Revenue recovery from WTE projects comprises of sale of recovered and recyclable materials, compost and energy. Markets for some of the recovered products such as aluminum are global and volatile. In most developing countries, market for compost is generally underdeveloped and needs effort towards education and marketing. Energy sales hence represent the largest revenue potential source.

Even though there are multiple potential revenue streams, financing WTE remains challenging. The primary reason is that most developing countries do not offer a “gate fee”. Financial returns are mostly constrained due to lower affordability in developing countries. Wilson et al. in a study of 20 cities in six continents found that financial sustainability as measured by percentage of population paying for waste collection in developing countries to be extremely low. Average for lowermiddle income cities was about 28% while that for upper middle income countries was 56% i.e. twice of low income countries. An average, based on Wilson et. al. and Schienberg, GWMO estimates “rule of thumb” limit on affordability for waste management services as 1% of per capital income. On this basis, one can suggest a charge of INR 500/annum in rural areas, INR 1000 in semi urban-areas and INR 2000/annum in metros as potentially feasible. Given the increasing urbanization and per capita income, it should be possible to benchmark these costs relative to inflation. It is hence possible for municipalities and local bodies to start collecting a nominal fees and using the same for financing SWM and WTE projects. A “gate fee” financed by user charges is considered efficient and will enable some metros to move towards desired recycling and WTE projects. 

Since the user fee will generally not suffice to cover the cost, there is a need to consider and attempt innovative financing mechanisms. Different approaches are being tried globally to suit local context and needs. Colombia is creating a NAMA (Nationally Appropriate mitigation Actions) Fund for the waste sector. The goal of the fund is to improve the investment climate by directly financing projects, but also by reforming the sector. The fund will contribute equity capital on concessional basis to build waste treatment and waste to energy facilities. Simultaneously, the Government plans to modify the waste tariff regulations so that diverting waste for recycling and WTE can compete with landfilling. In Nepal, World Bank supported a project under the Global Partnership for Output Based Aid (GPOBA). Under the project, the World Bank provided subsidy to five participating municipalities based on two key outputs i.e. improved quality of waste management services and improved financial sustainability of local bodies.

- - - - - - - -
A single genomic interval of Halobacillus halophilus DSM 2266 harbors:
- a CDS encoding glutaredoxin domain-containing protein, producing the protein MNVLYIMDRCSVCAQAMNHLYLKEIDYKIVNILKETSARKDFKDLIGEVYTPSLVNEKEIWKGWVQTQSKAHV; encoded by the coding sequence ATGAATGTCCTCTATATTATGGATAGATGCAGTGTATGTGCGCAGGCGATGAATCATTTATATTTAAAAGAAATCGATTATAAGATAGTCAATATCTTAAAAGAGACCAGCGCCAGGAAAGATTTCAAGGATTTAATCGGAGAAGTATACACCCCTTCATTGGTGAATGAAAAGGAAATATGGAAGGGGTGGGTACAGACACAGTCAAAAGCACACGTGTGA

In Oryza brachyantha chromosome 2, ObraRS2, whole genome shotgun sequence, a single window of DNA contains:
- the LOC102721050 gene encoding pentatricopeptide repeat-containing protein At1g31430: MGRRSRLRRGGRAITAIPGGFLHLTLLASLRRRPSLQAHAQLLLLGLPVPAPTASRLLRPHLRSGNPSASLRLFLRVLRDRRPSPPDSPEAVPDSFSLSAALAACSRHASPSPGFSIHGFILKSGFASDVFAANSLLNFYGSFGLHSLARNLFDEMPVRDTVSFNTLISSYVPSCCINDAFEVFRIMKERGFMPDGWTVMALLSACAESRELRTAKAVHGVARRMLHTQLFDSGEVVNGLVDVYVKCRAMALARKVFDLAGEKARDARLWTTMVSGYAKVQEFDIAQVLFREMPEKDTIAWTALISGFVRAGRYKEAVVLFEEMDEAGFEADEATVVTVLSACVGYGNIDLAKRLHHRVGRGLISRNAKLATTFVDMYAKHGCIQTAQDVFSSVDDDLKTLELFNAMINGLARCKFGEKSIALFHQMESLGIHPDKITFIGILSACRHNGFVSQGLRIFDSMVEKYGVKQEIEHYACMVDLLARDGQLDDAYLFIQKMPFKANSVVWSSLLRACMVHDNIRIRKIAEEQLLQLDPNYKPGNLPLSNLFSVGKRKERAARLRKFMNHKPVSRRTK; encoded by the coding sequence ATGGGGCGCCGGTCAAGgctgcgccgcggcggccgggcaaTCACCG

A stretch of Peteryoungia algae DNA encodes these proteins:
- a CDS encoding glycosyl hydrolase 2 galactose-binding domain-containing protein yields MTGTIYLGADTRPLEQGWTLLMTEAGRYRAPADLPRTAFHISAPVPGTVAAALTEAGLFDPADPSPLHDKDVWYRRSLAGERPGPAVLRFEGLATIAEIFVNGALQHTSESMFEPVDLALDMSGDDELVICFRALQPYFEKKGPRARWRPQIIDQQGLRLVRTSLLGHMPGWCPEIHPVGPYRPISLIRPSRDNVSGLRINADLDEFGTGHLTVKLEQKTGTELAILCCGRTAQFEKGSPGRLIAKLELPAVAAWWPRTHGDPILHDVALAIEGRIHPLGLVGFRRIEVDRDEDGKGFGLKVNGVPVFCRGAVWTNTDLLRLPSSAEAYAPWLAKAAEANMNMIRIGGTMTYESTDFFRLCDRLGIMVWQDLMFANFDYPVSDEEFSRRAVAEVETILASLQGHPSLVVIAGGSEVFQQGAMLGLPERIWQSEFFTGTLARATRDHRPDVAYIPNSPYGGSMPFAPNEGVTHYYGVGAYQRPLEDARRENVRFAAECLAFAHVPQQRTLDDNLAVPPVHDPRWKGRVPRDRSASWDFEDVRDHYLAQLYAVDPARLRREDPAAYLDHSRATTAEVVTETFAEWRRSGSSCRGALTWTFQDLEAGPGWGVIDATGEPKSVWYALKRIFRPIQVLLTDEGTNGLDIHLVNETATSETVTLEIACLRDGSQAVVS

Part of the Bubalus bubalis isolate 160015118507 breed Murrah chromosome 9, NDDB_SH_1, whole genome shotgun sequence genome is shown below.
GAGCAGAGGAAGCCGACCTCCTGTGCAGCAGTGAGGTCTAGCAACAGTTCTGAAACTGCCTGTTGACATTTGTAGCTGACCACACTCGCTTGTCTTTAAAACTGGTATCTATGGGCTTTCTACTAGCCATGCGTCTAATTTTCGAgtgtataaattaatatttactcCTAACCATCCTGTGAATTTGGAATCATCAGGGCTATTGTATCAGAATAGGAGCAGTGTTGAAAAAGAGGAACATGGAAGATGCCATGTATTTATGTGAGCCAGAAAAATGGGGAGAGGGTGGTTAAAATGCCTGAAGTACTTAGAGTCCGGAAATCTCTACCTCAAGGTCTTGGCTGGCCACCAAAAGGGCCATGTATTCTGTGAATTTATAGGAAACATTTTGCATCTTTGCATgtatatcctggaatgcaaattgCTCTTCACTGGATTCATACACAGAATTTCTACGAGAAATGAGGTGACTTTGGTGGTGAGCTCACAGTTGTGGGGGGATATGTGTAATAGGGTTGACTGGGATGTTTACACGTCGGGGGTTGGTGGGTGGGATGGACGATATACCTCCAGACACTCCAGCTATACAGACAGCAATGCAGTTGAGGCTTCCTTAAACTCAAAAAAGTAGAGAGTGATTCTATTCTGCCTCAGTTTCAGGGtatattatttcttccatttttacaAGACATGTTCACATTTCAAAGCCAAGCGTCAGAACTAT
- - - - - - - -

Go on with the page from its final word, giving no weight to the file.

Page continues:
Two other financing mechanisms are gaining support of policy makers given the climate change and sustainability concerns. First, Extended Producer Responsibility (EPR) is becoming increasingly popular even in low and middle income countries as it internalizes the “polluter pays” principle. Most common way of applying it is to charge an advance recovery fee charged at the time of purchase. It can also be structured to promote environmentally sound products that are less resource intensive or require less recycling. Countries such as Switzerland have a voluntary but very successful EPR as producers and companies effectively used it to enhance their “green image” in line with advancing corporate social responsibility goals. 

In China, the milestone legislation, the Circular Economy Promotion law (CEPL) came into force in January 2009. It embodies the life-cycle approach and producer responsibility for listed products. Likewise, Brazil adopted the National Solid Waste Policy Bill in 2010 which introduces a “take-back” system. The financial responsibility is allocated to the private producers and a public entity providing such service has to be adequately remunerated by the private sector. 

Second, economic instruments designed in a progressive manner such as taxes (production and consumption of hazardous substances such as batteries, plastic bags), subsidies and tax credit are being used. These are offered to private companies in waste management and WTE and may include property development rights a part of land reclaimed form disposal sites. In addition, WTE projects requiring large capital investments are also supported by providing land free of cost, non-revenue mechanisms such as guaranteed access to sufficient waste and by considering electricity to be renewable to enable utility offset against renewable purchase obligation.